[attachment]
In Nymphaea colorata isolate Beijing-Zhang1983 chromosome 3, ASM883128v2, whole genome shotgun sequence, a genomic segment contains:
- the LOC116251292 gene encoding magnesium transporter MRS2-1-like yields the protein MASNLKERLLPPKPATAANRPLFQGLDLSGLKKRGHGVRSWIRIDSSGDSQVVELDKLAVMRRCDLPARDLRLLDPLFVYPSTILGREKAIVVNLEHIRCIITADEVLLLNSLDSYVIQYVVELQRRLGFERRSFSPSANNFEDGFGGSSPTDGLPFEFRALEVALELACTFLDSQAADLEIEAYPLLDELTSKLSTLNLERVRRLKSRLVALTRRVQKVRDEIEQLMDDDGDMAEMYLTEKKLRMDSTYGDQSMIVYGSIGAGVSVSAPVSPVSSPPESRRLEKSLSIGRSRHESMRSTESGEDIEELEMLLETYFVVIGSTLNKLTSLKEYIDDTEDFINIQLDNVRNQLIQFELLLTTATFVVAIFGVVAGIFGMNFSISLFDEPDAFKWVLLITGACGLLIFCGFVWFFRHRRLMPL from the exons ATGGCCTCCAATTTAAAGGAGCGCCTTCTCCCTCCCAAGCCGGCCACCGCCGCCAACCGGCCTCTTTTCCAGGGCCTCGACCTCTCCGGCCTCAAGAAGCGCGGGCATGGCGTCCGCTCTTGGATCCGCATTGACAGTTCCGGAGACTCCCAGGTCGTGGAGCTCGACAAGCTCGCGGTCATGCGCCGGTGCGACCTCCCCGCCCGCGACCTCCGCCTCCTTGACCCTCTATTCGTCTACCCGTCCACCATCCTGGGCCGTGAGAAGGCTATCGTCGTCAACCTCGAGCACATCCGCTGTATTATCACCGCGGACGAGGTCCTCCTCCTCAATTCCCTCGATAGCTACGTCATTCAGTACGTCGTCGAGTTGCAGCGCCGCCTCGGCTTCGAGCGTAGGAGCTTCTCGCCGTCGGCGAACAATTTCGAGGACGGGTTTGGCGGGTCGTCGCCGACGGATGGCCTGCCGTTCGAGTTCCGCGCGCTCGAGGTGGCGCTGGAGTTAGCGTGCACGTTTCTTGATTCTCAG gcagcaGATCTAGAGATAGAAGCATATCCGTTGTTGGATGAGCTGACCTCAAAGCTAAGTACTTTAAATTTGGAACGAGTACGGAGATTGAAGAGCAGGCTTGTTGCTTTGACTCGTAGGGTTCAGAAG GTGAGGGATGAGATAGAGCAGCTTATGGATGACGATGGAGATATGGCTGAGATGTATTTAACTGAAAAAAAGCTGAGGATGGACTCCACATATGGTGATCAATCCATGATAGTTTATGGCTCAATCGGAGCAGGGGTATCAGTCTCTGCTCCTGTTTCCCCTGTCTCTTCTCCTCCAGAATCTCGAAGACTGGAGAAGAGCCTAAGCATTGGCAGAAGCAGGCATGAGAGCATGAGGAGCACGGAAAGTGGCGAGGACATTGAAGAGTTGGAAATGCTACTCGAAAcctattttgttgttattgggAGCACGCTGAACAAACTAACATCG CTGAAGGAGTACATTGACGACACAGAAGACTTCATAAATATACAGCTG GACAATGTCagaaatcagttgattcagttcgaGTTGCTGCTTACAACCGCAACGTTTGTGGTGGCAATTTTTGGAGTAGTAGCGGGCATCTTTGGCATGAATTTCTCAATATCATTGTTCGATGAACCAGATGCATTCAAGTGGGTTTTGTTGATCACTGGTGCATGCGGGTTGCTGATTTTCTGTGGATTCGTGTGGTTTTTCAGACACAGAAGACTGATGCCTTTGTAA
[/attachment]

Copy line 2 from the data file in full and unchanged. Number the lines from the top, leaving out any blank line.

- the LOC116251292 gene encoding magnesium transporter MRS2-1-like yields the protein MASNLKERLLPPKPATAANRPLFQGLDLSGLKKRGHGVRSWIRIDSSGDSQVVELDKLAVMRRCDLPARDLRLLDPLFVYPSTILGREKAIVVNLEHIRCIITADEVLLLNSLDSYVIQYVVELQRRLGFERRSFSPSANNFEDGFGGSSPTDGLPFEFRALEVALELACTFLDSQAADLEIEAYPLLDELTSKLSTLNLERVRRLKSRLVALTRRVQKVRDEIEQLMDDDGDMAEMYLTEKKLRMDSTYGDQSMIVYGSIGAGVSVSAPVSPVSSPPESRRLEKSLSIGRSRHESMRSTESGEDIEELEMLLETYFVVIGSTLNKLTSLKEYIDDTEDFINIQLDNVRNQLIQFELLLTTATFVVAIFGVVAGIFGMNFSISLFDEPDAFKWVLLITGACGLLIFCGFVWFFRHRRLMPL from the exons ATGGCCTCCAATTTAAAGGAGCGCCTTCTCCCTCCCAAGCCGGCCACCGCCGCCAACCGGCCTCTTTTCCAGGGCCTCGACCTCTCCGGCCTCAAGAAGCGCGGGCATGGCGTCCGCTCTTGGATCCGCATTGACAGTTCCGGAGACTCCCAGGTCGTGGAGCTCGACAAGCTCGCGGTCATGCGCCGGTGCGACCTCCCCGCCCGCGACCTCCGCCTCCTTGACCCTCTATTCGTCTACCCGTCCACCATCCTGGGCCGTGAGAAGGCTATCGTCGTCAACCTCGAGCACATCCGCTGTATTATCACCGCGGACGAGGTCCTCCTCCTCAATTCCCTCGATAGCTACGTCATTCAGTACGTCGTCGAGTTGCAGCGCCGCCTCGGCTTCGAGCGTAGGAGCTTCTCGCCGTCGGCGAACAATTTCGAGGACGGGTTTGGCGGGTCGTCGCCGACGGATGGCCTGCCGTTCGAGTTCCGCGCGCTCGAGGTGGCGCTGGAGTTAGCGTGCACGTTTCTTGATTCTCAG gcagcaGATCTAGAGATAGAAGCATATCCGTTGTTGGATGAGCTGACCTCAAAGCTAAGTACTTTAAATTTGGAACGAGTACGGAGATTGAAGAGCAGGCTTGTTGCTTTGACTCGTAGGGTTCAGAAG GTGAGGGATGAGATAGAGCAGCTTATGGATGACGATGGAGATATGGCTGAGATGTATTTAACTGAAAAAAAGCTGAGGATGGACTCCACATATGGTGATCAATCCATGATAGTTTATGGCTCAATCGGAGCAGGGGTATCAGTCTCTGCTCCTGTTTCCCCTGTCTCTTCTCCTCCAGAATCTCGAAGACTGGAGAAGAGCCTAAGCATTGGCAGAAGCAGGCATGAGAGCATGAGGAGCACGGAAAGTGGCGAGGACATTGAAGAGTTGGAAATGCTACTCGAAAcctattttgttgttattgggAGCACGCTGAACAAACTAACATCG CTGAAGGAGTACATTGACGACACAGAAGACTTCATAAATATACAGCTG GACAATGTCagaaatcagttgattcagttcgaGTTGCTGCTTACAACCGCAACGTTTGTGGTGGCAATTTTTGGAGTAGTAGCGGGCATCTTTGGCATGAATTTCTCAATATCATTGTTCGATGAACCAGATGCATTCAAGTGGGTTTTGTTGATCACTGGTGCATGCGGGTTGCTGATTTTCTGTGGATTCGTGTGGTTTTTCAGACACAGAAGACTGATGCCTTTGTAA